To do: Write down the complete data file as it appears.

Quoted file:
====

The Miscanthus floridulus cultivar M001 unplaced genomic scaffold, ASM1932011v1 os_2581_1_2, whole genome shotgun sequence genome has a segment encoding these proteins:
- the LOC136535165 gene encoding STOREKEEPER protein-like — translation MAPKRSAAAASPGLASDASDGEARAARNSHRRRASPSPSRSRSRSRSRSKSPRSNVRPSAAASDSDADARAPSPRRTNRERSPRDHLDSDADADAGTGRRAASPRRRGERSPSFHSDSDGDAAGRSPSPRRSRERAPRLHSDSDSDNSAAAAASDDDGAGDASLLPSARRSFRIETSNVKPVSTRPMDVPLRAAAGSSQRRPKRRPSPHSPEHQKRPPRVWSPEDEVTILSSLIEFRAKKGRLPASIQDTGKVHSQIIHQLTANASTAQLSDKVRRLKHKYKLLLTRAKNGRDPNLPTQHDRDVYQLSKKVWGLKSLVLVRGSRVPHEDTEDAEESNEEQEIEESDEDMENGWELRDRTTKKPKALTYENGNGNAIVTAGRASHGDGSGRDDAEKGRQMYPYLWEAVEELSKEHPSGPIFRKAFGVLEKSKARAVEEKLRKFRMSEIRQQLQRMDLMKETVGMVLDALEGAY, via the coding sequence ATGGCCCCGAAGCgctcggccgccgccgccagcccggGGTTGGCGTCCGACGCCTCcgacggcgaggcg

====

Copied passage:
The Miscanthus floridulus cultivar M001 unplaced genomic scaffold, ASM1932011v1 os_2581_1_2, whole genome shotgun sequence genome has a segment encoding these proteins:
- the LOC136535165 gene encoding STOREKEEPER protein-like — translation MAPKRSAAAASPGLASDASDGEARAARNSHRRRASPSPSRSRSRSRSRSKSPRSNVRPSAAASDSDADARAPSPRRTNRERSPRDHLDSDADADAGTGRRAASPRRRGERSPSFHSDSDGDAAGRSPSPRRSRERAPRLHSDSDSDNSAAAAASDDDGAGDASLLPSARRSFRIETSNVKPVSTRPMDVPLRAAAGSSQRRPKRRPSPHSPEHQKRPPRVWSPEDEVTILSSLIEFRAKKGRLPASIQDTGKVHSQIIHQLTANASTAQLSDKVRRLKHKYKLLLTRAKNGRDPNLPTQHDRDVYQLSKKVWGLKSLVLVRGSRVPHEDTEDAEESNEEQEIEESDEDMENGWELRDRTTKKPKALTYENGNGNAIVTAGRASHGDGSGRDDAEKGRQMYPYLWEAVEELSKEHPSGPIFRKAFGVLEKSKARAVEEKLRKFRMSEIRQQLQRMDLMKETVGMVLDALEGAY, via the coding sequence ATGGCCCCGAAGCgctcggccgccgccgccagcccggGGTTGGCGTCCGACGCCTCcgacggcgaggcg